Via a Zoom call on Tuesday, May 26, NHL Commissioner Gary Bettman announced the league’s plan to return to the ice. The most important feature of note: the season is over for the league’s seven worst teams.
The NHL will resume with 24 of its 31 teams playing in a playoff format. Now that I’ve told you that much, here’s where it starts to get tricky.
Each conference will hold a 12-team playoff, since that adds four teams to its existing structure, the opening round is drastically different from what hockey fans are accustomed to. The opening round structure is as follows:
- The top four teams in each conference will play each other in a three-game round robin format to determine the top four seeds in the second round.
- The remaining eight teams in each conference will play each other in a best-of-five series.
- The second round will then look something like the typical first round, top four seeds playing winners from bottom eight, regular format for rest of playoffs.
- Potentially five-game series for second round and conference semifinals, guaranteed seven-game series for the conference and Stanley Cup finals.
How do the Blues factor into all this? Atop of the Western Conference, they get the easiest route possible and only have to play in the round robin to determine their opponent for the second round.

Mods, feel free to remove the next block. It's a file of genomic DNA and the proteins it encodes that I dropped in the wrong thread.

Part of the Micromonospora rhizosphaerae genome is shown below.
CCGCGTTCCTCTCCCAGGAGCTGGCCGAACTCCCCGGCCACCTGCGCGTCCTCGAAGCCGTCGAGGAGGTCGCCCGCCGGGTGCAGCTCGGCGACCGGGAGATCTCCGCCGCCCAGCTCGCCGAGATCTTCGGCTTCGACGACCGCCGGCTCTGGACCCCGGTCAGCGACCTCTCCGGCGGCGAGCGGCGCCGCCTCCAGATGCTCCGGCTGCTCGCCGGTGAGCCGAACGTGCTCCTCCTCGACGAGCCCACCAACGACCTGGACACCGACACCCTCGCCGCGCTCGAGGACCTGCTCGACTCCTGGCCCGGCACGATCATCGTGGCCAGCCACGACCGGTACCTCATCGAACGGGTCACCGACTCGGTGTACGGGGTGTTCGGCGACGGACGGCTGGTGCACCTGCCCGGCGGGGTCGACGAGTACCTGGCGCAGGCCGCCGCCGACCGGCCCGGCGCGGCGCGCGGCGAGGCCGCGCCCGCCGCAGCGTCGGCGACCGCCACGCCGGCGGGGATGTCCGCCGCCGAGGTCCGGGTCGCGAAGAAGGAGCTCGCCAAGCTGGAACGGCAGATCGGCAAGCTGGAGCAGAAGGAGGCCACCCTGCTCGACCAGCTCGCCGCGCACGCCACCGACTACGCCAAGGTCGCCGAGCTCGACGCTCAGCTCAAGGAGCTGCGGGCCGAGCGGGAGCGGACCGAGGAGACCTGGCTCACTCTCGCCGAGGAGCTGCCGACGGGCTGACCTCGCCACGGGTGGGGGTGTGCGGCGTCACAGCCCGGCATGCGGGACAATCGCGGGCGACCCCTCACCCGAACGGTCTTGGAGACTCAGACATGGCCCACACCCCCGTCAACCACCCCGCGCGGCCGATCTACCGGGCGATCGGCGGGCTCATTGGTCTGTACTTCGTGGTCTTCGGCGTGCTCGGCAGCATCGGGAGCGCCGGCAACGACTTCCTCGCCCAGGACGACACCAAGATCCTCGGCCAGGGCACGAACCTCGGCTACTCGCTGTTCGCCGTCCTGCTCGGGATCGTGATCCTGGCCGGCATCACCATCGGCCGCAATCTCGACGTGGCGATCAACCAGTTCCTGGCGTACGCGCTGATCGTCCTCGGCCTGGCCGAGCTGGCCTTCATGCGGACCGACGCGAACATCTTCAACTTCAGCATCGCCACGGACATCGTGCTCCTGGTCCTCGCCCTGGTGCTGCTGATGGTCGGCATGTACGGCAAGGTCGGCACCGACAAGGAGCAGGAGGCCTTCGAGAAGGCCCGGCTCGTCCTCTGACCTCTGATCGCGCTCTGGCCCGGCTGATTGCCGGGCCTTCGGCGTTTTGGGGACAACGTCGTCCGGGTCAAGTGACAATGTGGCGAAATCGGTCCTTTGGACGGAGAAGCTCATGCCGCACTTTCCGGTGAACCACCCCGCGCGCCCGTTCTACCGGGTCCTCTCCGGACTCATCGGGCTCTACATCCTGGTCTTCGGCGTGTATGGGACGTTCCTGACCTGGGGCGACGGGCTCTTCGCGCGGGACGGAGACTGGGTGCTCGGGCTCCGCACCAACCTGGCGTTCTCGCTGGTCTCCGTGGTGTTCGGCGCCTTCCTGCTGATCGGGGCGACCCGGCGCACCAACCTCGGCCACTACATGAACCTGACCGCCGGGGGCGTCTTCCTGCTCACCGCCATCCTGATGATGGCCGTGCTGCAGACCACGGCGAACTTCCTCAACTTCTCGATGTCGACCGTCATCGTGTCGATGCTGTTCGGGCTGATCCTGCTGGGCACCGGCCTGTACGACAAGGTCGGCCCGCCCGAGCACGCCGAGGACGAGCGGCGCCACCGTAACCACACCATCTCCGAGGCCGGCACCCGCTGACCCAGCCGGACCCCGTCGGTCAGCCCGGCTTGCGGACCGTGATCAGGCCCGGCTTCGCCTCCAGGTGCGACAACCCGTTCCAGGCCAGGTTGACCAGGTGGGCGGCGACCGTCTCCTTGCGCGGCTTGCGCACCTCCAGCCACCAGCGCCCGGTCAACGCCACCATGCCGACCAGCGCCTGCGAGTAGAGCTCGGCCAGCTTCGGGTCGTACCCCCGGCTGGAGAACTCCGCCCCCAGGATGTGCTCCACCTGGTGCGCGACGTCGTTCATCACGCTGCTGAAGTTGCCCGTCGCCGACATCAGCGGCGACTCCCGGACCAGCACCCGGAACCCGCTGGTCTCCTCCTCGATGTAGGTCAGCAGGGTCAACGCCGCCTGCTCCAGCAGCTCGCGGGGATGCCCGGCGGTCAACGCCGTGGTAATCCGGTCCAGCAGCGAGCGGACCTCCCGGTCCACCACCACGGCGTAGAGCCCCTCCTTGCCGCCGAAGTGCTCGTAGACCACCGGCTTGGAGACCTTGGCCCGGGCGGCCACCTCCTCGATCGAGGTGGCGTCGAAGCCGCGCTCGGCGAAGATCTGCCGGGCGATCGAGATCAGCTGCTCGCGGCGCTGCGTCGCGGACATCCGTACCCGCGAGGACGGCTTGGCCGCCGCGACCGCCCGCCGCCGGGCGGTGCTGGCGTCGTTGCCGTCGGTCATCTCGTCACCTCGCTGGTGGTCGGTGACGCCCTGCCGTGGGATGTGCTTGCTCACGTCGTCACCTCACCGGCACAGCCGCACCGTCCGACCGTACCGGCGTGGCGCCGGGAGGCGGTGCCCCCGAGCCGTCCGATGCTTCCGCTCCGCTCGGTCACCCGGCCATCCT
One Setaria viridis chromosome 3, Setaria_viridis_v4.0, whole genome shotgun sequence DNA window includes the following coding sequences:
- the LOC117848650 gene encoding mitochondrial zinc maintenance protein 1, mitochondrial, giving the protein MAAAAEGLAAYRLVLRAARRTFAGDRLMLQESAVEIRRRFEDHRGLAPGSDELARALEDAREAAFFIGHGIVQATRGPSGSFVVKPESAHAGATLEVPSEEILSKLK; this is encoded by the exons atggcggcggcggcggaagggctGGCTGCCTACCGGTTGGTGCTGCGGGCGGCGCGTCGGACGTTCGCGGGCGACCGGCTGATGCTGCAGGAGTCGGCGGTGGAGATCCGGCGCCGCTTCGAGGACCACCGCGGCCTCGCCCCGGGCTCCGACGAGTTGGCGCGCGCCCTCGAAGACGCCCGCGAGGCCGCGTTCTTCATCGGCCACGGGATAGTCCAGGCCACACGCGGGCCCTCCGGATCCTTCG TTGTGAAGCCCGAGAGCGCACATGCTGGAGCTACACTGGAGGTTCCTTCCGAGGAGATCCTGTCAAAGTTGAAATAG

Conversely, compared to their expected playoff route of (likely) playing the eighth seed, the Blues are adding three games against top Western Conference opposition in Colorado, Vegas and Edmonton.
Beyond the playoffs, just to get back on the ice, teams will be allowed to hold non-formal, small-group camps in June, with full-fledged training camps beginning in July. Although no official dates were set for the beginning of the 24-team playoffs, this timetable projects competitive games to return by August.
With an August start date, Bettman believes that the league can finish its playoffs and declare a Stanley Cup Champion before the (currently projected) start of the 2020-2021 season. Essentially, this season’s playoffs would end, and teams would be given a month or so, and then the ‘20-’21 season would begin.
The NHL is the first league of the major sports leagues in the US to formally announce a “return to play” plan. Part of that is a desperation to draw big TV ratings without the competition of other live sports.
The league is trying to prove its worth to TV broadcasters, notably, NBC sports, who they are currently in negotiations with for a new rights contract. The NHL’s current deal with NBC ends after the 2021-2022 season, valued at two billion dollars over its ten-year length.
By getting on TV and drawing millions of viewers before the other sports in America can get off the ground, the NHL will see likely their best ratings outside of last year’s Stanley Cup Finals, where our beloved Blues captured the hearts and minds of hockey fans on their way to their first Stanley Cup win.
Will the Stanley Cup Playoffs feel as intense without the atmosphere that has made the league’s playoffs notorious within the sports world? Likely not. Gone are hockey barns full of passionate, screaming fans. In their place will be sterile, empty, echo-heavy arenas with crowd noise potentially piped in.
The playoffs have always been a showcase of NHL’s most passionate fanbases, and that all disappears now. Does the league care? Perhaps, but not enough to scrap the season during a TV contract negotiation.
Drop the puck, I guess.